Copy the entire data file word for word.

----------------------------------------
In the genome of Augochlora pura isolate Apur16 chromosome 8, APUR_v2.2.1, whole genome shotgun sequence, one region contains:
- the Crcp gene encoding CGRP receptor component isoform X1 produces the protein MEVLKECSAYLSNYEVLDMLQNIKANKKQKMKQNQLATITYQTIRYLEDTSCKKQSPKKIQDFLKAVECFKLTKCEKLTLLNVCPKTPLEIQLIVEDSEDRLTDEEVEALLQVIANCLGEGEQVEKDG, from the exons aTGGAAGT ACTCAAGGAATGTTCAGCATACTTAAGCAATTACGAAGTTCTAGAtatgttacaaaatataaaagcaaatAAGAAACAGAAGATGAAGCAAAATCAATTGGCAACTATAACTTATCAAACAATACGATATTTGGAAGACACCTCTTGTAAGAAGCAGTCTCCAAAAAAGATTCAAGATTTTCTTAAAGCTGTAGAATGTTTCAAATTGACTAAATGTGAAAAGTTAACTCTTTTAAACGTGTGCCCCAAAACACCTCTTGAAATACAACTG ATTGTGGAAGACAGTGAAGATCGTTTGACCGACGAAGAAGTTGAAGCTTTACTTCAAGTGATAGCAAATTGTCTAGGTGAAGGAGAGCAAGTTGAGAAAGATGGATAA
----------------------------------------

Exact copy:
In the genome of Augochlora pura isolate Apur16 chromosome 8, APUR_v2.2.1, whole genome shotgun sequence, one region contains:
- the Crcp gene encoding CGRP receptor component isoform X1 produces the protein MEVLKECSAYLSNYEVLDMLQNIKANKKQKMKQNQLATITYQTIRYLEDTSCKKQSPKKIQDFLKAVECFKLTKCEKLTLLNVCPKTPLEIQLIVEDSEDRLTDEEVEALLQVIANCLGEGEQVEKDG, from the exons aTGGAAGT ACTCAAGGAATGTTCAGCATACTTAAGCAATTACGAAGTTCTAGAtatgttacaaaatataaaagcaaatAAGAAACAGAAGATGAAGCAAAATCAATTGGCAACTATAACTTATCAAACAATACGATATTTGGAAGACACCTCTTGTAAGAAGCAGTCTCCAAAAAAGATTCAAGATTTTCTTAAAGCTGTAGAATGTTTCAAATTGACTAAATGTGAAAAGTTAACTCTTTTAAACGTGTGCCCCAAAACACCTCTTGAAATACAACTG ATTGTGGAAGACAGTGAAGATCGTTTGACCGACGAAGAAGTTGAAGCTTTACTTCAAGTGATAGCAAATTGTCTAGGTGAAGGAGAGCAAGTTGAGAAAGATGGATAA